Photos Courtesy of Mecum Auctions, Inc.
The lead photo is of a Calypso Coral 1970 Ford Ranchero GT that has a numbers matching 429 CI V8 mated to a four-speed manual transmission. Don't you just love those hideaway headlights?
Ford introduced the Ranchero, a vehicle classified as a coupe utility, at the New York Auto Show on December 8, 1956. Though this was a new vehicle for the American market, some 22 years earlier Ford of Australia designer, Lew Bandt penned the first coupe utility in 1934. This was in response to Australian ranchers, who desired a vehicle that was rugged enough to haul livestock during the week and sufficiently elegant to go to church with the spouse on Sunday. This coupe utility became known as a ute in Australia. With a production run of 82 years (1934-2016), the ute was a smashing success down under.
This 1959 Ranchero is powered by a 352 CI V8 and backed by an automatic transmission. The ute received a nut-and-bolt restoration by Ray Skillman Classic Cars and is believed to have 31,005 miles. There's a Cushman Scooter in the pickup bed that was painted to match the Ranchero. Nice!
In comparison, the Ranchero had a much shorter and less lustrous run in the U.S., with a modest 508,355 units sold over a 22-year period, from 1957-1979. The Ranchero’s underpinnings began with the chassis of a full-size two-door Ford station wagon. In 1960, the Ranchero went from a full-size car to a compact car, by utilizing the just introduced compact Ford Falcon. The Falcon was Ford’s answer to the recession that the U.S. endured in the latter 1950s and American families desire to purchase an economical, fuel thrifty second car at that time. The Ranchero remained a compact car through 1965.
The 3rd generation of the Ranchero lasted just one year, 1966-1967, as the Falcon and Fairlane were re-engineered onto the same platform. In essence though, there were two distinct model years in that span of time. While the ’66 Ranchero wore a Falcon grille, front sheet metal, and interior trim, the late ’66 model and through 1967 Ranchero sported a Fairlane front clip, with the stylish vertically stacked headlights, Fairlane interior appointments, and trim. Ford branded this model the Fairlane Ranchero, and added a 390-ci big block V8 to the cadre of engines available.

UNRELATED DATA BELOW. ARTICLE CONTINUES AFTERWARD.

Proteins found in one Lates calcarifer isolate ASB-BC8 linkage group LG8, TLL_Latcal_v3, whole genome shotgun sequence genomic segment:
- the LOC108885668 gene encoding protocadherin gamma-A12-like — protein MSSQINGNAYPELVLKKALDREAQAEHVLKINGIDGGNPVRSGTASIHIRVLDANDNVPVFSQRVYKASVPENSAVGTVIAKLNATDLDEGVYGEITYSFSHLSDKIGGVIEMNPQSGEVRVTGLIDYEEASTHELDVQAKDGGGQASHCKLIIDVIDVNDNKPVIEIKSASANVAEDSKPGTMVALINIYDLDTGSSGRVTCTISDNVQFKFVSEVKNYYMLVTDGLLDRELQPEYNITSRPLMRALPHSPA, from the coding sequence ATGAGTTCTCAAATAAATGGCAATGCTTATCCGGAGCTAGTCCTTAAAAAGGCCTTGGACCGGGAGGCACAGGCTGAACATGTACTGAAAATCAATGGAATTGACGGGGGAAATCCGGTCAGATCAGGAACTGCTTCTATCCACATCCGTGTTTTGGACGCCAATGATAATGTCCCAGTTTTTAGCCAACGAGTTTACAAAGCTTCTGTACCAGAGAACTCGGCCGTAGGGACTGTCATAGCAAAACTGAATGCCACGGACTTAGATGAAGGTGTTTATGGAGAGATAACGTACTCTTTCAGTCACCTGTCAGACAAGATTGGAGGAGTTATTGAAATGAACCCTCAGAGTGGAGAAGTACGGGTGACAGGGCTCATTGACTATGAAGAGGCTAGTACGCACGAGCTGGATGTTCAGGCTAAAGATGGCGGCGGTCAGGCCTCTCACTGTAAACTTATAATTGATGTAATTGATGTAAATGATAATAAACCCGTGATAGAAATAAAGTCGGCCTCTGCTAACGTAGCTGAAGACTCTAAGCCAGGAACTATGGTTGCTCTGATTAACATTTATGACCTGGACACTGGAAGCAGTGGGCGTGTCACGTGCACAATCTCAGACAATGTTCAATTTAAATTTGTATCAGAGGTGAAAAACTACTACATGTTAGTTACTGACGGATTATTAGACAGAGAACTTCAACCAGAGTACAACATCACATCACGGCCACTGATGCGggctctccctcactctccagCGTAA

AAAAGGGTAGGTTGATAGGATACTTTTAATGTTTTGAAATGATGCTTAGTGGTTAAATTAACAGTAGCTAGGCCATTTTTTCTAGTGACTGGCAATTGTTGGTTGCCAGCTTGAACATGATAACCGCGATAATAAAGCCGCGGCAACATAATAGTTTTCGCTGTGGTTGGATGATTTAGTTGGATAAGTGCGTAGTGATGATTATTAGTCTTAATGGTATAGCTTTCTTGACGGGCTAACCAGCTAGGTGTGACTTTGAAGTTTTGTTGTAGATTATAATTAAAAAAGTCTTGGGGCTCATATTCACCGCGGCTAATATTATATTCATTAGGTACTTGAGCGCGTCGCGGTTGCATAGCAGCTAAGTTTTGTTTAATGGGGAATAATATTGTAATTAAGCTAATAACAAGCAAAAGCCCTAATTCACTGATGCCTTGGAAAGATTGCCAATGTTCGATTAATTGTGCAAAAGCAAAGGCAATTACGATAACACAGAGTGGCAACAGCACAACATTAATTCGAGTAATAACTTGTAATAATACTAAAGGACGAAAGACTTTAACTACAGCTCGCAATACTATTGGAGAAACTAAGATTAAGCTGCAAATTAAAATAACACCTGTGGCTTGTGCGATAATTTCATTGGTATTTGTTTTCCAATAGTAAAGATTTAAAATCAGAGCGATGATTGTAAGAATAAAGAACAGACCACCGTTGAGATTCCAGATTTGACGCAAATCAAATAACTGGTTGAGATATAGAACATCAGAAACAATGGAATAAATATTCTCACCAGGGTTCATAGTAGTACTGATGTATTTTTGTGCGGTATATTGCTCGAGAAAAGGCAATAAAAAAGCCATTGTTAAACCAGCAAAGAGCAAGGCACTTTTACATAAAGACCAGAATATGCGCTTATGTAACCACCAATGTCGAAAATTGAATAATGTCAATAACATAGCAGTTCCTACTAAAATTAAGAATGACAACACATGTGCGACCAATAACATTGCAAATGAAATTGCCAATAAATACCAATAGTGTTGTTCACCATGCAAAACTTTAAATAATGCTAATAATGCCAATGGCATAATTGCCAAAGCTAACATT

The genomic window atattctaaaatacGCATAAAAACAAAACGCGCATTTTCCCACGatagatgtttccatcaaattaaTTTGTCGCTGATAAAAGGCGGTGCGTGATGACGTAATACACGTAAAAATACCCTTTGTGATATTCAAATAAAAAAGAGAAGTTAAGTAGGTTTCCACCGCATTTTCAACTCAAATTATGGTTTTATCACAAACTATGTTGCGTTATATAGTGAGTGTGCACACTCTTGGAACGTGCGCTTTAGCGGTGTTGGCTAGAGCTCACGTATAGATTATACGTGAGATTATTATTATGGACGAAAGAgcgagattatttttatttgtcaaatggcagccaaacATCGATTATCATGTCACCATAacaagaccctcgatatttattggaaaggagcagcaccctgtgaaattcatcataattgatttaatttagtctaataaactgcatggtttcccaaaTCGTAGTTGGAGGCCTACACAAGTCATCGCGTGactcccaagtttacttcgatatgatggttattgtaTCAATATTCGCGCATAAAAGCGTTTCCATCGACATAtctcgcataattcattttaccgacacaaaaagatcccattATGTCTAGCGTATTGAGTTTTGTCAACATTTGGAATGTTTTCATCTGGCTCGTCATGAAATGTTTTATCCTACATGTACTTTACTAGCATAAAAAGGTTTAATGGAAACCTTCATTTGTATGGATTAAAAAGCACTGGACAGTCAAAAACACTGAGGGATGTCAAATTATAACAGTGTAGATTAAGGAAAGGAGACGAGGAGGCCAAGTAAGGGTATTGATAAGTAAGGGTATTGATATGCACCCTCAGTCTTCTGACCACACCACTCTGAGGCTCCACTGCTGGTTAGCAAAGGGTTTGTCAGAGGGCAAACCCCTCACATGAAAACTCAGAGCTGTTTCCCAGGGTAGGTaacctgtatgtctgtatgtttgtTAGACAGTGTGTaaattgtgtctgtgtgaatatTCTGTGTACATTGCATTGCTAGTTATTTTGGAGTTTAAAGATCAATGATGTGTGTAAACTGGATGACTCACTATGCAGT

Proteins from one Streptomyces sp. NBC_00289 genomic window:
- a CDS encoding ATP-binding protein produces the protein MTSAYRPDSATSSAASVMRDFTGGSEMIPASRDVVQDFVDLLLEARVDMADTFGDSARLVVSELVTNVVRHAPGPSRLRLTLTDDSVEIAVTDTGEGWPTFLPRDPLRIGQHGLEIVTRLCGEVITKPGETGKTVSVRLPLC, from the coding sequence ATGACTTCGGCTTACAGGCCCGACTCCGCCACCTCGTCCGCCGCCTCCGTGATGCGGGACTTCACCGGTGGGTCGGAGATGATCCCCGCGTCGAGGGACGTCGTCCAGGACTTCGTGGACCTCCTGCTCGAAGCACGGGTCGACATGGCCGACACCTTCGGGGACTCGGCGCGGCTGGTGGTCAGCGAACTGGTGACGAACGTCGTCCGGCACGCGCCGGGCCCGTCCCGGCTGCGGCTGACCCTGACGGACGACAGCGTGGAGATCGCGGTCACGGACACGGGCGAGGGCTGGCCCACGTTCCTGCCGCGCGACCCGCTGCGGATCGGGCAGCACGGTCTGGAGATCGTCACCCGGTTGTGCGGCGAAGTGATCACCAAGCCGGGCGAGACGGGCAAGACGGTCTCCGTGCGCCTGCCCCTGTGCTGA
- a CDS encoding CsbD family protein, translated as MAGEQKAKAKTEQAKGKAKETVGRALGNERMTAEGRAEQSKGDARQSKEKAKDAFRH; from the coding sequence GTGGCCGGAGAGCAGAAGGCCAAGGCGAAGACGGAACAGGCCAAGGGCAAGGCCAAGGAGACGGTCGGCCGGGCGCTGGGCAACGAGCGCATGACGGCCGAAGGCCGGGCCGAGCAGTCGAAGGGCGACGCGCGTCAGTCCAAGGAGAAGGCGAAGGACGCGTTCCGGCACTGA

The stance of this third generation 1967 Ranchero is superb. There's a 390 CI V8 under the hood that's attached to a three-speed automatic.
For the 4th generation (1968-1969), the Ranchero grew a bit yet again, since it shared the new larger Fairlane Torino model’s more angular and muscular looks. The muscle wasn’t just on the surface, either. Three more V8 powerplants, with two small blocks, 302 and 351 Windsor’s, and a 428 big block were added to the 250 ci straight six and 289 ci V8 to complete the engine lineup at that time. Three- or four-speed manual transmissions or three- and four-speed automatics could be selected to back the aforementioned powerplants.
Every generation of the Ranchero looks great. Here's a fourth generation 1969 Ranchero that is powered by its factory R code 428 CI Cobra Jet engine and fed by a Ram Air induction system. A four-speed manual transmission makes the gear changes fun and sporty.
Exterior styling changed yet again for the 5th generation Ranchero (1970-1971). Ford designers went with the Torino’s aerodynamic grille and front end with a coke bottle styling influenced racy silhouette. Customers could even opt for hide-away headlamps in the grille and a large hood scoop, which was a standard item on the Torino GT.
Styling of the 6th generation (1972-1976) changed yet again. Ford transformed the Torino and Ranchero from more aerodynamic and sleek to more prominent and muscular. The semi-oval egg crate shaped grille evoked images of a jet engine’s intake, and the Ranchero was back to being a body on frame design.
A 351 CI V8 Cleveland engine powers this fifth generation 1970 Ranchero.
Because Ford ended Torino production after its 1976 model year, the 7th and last generation (1977-1979) Ranchero shared the Ford LTD II’s styling and mid-sized platform from the defunct Torino. Due to a shortage of oil and an increase in government restrictions, cars were getting smaller at this time. Ford ended the Ranchero’s production after the 1979 model year and went on to manufacture smaller, more fuel-efficient cars and trucks like the Ford Ranger pickup truck.
This sixth generation 1972 Ranchero is well-equipped with a 351 CI V8, a C6 automatic transmission, power steering, power brakes, air conditioning, and a stereo AM/FM 8-track player.
All seven generations of the Ford Ranchero were stylish, multi-purpose, well-built vehicles that could work hard five days a week and could whisk you and your significant other away for a weekend for an all-too brief vacation, and then do it all over again the next seven days. Should you have a Ranchero that you’re enjoying, you can Shop Ford Ranchero 1957-1979 Parts at Classic Industries.